Music Notes for May 1, 2022

Hymn of the Day: “Touch that Soothes and Heals” ACS 939
Text: Mary Louise Bringle, b. 1953
Tune: See My Hands and Feet, Gregg DeMey, b. 1972

This hymn describes the embodied dimensions of Jesus’ ministry: with human hands and feet, Jesus heals, feeds, carries, and serves. The refrain proclaims the ongoing power of Jesus’ incarnation as love risen from the dead. The musical setting facilitates a natural feeling as it reflects on Jesus’ physicality. The refrain gently turns from contemplation to action, alluding to Teresa of Avila’s assertion that “Christ has no body now on earth but yours.”

Choir Anthem: “Christ Is Living”, Pablo D. Sosa, 1933–2020; arr. Robert Buckley Farlee, b. 1950

This music is a true collaboration. Nicolás Martínez (1917–1972), writer of the Spanish text, brought this poem to fellow pastor and hymn collaborator, composer Pablo Sosa, who set the poem to this lively tune. Sosa was a leader in ecumenical activities worldwide and did more than perhaps any other person to foster the composition of Spanish-language hymnody. “Cristo vive” is a paraphrase of 1Corinthians15:12-23.

Pablo Sosa grew up and was educated in Argentina, the U.S. (Westminster Choir College), and Germany. For years he pastored a large Methodist congregation in Buenos Aires, Argentina while composing songs, leading choirs, editing hymnals, producing religious broadcasts, and teaching liturgy and hymnology at a seminary.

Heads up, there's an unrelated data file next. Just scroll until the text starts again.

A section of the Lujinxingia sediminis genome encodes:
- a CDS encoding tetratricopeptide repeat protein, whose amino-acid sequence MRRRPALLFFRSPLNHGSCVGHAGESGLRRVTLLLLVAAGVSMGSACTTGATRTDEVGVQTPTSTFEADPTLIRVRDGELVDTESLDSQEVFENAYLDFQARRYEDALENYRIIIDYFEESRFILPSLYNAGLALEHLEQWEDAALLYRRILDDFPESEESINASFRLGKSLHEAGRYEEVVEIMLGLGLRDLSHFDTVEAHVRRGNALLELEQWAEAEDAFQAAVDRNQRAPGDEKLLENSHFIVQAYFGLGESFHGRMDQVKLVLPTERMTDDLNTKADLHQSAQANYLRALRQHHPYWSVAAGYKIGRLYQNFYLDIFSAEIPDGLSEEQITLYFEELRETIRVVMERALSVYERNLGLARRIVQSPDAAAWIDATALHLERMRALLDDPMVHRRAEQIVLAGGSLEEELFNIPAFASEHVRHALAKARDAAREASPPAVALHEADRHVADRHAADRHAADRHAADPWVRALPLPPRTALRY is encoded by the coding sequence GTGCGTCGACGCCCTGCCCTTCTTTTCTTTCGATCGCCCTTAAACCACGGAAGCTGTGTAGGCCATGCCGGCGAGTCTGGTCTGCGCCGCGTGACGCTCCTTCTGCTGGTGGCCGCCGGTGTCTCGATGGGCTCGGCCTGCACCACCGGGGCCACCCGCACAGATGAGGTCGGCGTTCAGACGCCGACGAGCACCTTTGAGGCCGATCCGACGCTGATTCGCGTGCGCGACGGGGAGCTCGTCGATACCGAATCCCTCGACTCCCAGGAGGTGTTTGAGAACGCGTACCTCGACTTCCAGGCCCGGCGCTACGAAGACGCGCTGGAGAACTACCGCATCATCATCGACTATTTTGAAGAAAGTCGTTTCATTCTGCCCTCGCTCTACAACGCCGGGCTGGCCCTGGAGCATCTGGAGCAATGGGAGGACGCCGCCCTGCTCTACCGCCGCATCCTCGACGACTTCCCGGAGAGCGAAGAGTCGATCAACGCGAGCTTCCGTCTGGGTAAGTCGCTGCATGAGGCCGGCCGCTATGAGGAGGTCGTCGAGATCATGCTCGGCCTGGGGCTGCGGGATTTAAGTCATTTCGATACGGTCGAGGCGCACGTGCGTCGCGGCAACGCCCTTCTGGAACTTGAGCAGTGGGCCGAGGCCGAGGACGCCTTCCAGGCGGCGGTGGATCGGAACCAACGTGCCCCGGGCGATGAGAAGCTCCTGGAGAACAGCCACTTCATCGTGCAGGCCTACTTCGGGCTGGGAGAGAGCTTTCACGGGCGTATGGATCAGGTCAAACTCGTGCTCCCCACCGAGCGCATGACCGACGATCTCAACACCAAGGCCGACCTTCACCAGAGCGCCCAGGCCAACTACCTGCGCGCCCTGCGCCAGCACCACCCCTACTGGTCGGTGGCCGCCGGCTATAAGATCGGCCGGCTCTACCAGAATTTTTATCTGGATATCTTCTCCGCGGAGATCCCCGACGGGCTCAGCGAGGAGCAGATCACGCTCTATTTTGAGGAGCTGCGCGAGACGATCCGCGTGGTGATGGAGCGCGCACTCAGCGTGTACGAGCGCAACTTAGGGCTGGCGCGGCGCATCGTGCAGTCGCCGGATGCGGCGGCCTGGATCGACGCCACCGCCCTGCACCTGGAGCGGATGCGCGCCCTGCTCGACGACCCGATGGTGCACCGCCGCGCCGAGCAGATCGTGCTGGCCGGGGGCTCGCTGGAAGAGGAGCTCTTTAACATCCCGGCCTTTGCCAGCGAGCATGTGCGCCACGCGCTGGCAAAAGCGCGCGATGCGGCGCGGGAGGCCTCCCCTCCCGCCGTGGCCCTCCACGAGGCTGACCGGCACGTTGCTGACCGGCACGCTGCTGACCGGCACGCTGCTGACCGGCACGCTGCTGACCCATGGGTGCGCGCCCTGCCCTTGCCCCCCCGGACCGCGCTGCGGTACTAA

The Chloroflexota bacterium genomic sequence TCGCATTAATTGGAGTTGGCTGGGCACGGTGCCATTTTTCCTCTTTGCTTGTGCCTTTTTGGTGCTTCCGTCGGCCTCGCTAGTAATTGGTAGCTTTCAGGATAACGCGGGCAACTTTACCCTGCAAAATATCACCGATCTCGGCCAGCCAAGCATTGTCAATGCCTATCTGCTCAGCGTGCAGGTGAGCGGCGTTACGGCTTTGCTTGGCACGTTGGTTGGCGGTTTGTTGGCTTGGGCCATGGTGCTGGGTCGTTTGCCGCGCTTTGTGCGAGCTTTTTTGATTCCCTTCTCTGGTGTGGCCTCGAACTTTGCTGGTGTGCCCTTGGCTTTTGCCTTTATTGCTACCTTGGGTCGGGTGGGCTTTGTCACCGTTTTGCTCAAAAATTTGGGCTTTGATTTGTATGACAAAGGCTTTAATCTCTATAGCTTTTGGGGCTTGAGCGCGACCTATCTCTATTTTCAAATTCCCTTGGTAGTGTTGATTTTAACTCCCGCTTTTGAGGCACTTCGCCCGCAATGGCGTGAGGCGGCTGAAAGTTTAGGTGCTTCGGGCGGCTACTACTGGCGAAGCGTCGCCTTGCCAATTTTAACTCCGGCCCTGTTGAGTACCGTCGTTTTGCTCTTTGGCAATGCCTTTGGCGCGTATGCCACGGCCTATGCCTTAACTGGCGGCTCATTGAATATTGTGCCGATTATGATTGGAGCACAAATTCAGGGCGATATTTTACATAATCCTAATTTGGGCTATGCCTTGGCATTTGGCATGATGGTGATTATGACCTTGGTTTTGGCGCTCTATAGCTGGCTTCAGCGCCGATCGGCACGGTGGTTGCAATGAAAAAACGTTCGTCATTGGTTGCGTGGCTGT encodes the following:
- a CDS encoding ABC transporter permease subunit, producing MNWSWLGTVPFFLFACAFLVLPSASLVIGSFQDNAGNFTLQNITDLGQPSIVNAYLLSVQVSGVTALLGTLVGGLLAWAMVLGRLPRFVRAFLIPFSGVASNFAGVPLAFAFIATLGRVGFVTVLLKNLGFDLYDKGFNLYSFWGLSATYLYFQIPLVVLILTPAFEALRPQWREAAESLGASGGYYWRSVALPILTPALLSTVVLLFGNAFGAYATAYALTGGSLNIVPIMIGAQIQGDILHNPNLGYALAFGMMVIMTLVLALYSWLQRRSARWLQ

Meanwhile, life in Argentina pushed him to question his assumptions about what’s best for congregational singing. During Argentina’s “dirty war,” two young women from his church were disappeared, possibly for working among the poor. As Catholic and Protestant churches hesitated whether to speak out, remain silent, or support the government, many people lost faith. Economic meltdown after the war plunged many middle-class Argentinians into poverty. Sosa’s growing social awareness widened his vision for “lifting up hope with a song.” He often describes worship as “the fiesta of the faithful,” where all are welcome and all music is seen as “part of the ‘song of the earth,’ which answers the psalmist’s call ‘Sing joyfully to God, all the earth!’ (Psalm 98:4).” Whether in his home church in Buenos Aires, or at churches or conferences around the world, he urges people, “Put your body into worship!” And he reminds them of the biblical connection between justice and worship.

Christ is risen, Christ is living
dry your tears, be unafraid!
Death and darkness could not hold him,
nor the tomb in which he laid.
Do not look among the dead for
one who lives for evermore;
tell the world that Christ is risen,
make it known he goes before.

If the Lord had never risen,
we’d have nothing to believe.
But his promise can be trusted:
‘You will live, because I live’.
As we share the death of Adam,
so in Christ we live again.
Death has lost its sting and terror.
Christ the Lord has come to reign.

Death has lost its old dominion,
let the world rejoice and shout!
Christ the firstborn of the living
gives us life and leads us out.
Let us thank our God who causes
hope to spring up from the ground.
Christ is risen, Christ is giving
life eternal, life profound.

Sending Voluntary: “Cristo vive,” Robert Buckley Farlee (1950)

In addition to arranging the hymn, Robert Buckley Farlee has set this tune which you will hear in the pedals against a dance-like accompaniment. He is a graduate of Christ Seminary-Seminex, St. Louis, Missouri. He also serves on the worship editorial staff at Augsburg Fortress Publishers, and was deeply involved in the recent publication of Evangelical Lutheran Worship.

Opening Voluntary: “O Bread of Life from Heaven” G. Winston Cassler (1906-1990)

G. Winston Cassler studied at Oberlin College and was a professor at St. Olaf College, Northfield, MN.